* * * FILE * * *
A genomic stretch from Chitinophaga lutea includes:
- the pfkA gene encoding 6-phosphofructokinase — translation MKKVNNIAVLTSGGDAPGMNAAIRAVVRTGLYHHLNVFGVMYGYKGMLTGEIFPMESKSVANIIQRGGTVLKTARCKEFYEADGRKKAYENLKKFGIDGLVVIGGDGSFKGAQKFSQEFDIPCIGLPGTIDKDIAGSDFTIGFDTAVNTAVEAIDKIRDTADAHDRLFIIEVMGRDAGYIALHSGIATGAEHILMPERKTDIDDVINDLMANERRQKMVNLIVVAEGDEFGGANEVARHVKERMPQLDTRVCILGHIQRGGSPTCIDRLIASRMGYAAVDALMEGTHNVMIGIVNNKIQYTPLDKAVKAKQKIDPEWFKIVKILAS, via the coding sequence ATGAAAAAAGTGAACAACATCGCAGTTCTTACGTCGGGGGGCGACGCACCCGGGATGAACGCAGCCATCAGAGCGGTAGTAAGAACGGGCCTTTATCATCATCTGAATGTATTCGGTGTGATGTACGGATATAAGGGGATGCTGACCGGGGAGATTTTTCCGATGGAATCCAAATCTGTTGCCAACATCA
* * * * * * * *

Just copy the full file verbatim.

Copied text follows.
A genomic stretch from Chitinophaga lutea includes:
- the pfkA gene encoding 6-phosphofructokinase — translation MKKVNNIAVLTSGGDAPGMNAAIRAVVRTGLYHHLNVFGVMYGYKGMLTGEIFPMESKSVANIIQRGGTVLKTARCKEFYEADGRKKAYENLKKFGIDGLVVIGGDGSFKGAQKFSQEFDIPCIGLPGTIDKDIAGSDFTIGFDTAVNTAVEAIDKIRDTADAHDRLFIIEVMGRDAGYIALHSGIATGAEHILMPERKTDIDDVINDLMANERRQKMVNLIVVAEGDEFGGANEVARHVKERMPQLDTRVCILGHIQRGGSPTCIDRLIASRMGYAAVDALMEGTHNVMIGIVNNKIQYTPLDKAVKAKQKIDPEWFKIVKILAS, via the coding sequence ATGAAAAAAGTGAACAACATCGCAGTTCTTACGTCGGGGGGCGACGCACCCGGGATGAACGCAGCCATCAGAGCGGTAGTAAGAACGGGCCTTTATCATCATCTGAATGTATTCGGTGTGATGTACGGATATAAGGGGATGCTGACCGGGGAGATTTTTCCGATGGAATCCAAATCTGTTGCCAACATCA